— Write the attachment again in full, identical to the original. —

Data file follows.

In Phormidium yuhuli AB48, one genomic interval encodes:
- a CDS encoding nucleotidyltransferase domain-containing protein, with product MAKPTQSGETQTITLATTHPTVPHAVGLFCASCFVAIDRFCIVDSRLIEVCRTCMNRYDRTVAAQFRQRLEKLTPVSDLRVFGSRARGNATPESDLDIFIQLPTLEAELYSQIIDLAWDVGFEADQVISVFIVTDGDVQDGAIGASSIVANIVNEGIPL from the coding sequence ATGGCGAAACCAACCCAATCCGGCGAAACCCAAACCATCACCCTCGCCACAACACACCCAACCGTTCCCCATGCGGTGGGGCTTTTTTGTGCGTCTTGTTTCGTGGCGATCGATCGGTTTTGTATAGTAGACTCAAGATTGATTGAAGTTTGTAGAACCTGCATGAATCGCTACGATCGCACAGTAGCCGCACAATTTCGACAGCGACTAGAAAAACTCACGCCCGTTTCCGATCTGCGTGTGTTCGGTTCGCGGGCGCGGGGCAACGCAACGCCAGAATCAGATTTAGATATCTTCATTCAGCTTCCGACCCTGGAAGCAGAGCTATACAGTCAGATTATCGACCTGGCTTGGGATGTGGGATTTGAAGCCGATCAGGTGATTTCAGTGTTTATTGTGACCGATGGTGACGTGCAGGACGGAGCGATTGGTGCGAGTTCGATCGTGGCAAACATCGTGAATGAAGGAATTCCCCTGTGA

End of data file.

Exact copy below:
In Phormidium yuhuli AB48, one genomic interval encodes:
- a CDS encoding nucleotidyltransferase domain-containing protein, with product MAKPTQSGETQTITLATTHPTVPHAVGLFCASCFVAIDRFCIVDSRLIEVCRTCMNRYDRTVAAQFRQRLEKLTPVSDLRVFGSRARGNATPESDLDIFIQLPTLEAELYSQIIDLAWDVGFEADQVISVFIVTDGDVQDGAIGASSIVANIVNEGIPL from the coding sequence ATGGCGAAACCAACCCAATCCGGCGAAACCCAAACCATCACCCTCGCCACAACACACCCAACCGTTCCCCATGCGGTGGGGCTTTTTTGTGCGTCTTGTTTCGTGGCGATCGATCGGTTTTGTATAGTAGACTCAAGATTGATTGAAGTTTGTAGAACCTGCATGAATCGCTACGATCGCACAGTAGCCGCACAATTTCGACAGCGACTAGAAAAACTCACGCCCGTTTCCGATCTGCGTGTGTTCGGTTCGCGGGCGCGGGGCAACGCAACGCCAGAATCAGATTTAGATATCTTCATTCAGCTTCCGACCCTGGAAGCAGAGCTATACAGTCAGATTATCGACCTGGCTTGGGATGTGGGATTTGAAGCCGATCAGGTGATTTCAGTGTTTATTGTGACCGATGGTGACGTGCAGGACGGAGCGATTGGTGCGAGTTCGATCGTGGCAAACATCGTGAATGAAGGAATTCCCCTGTGA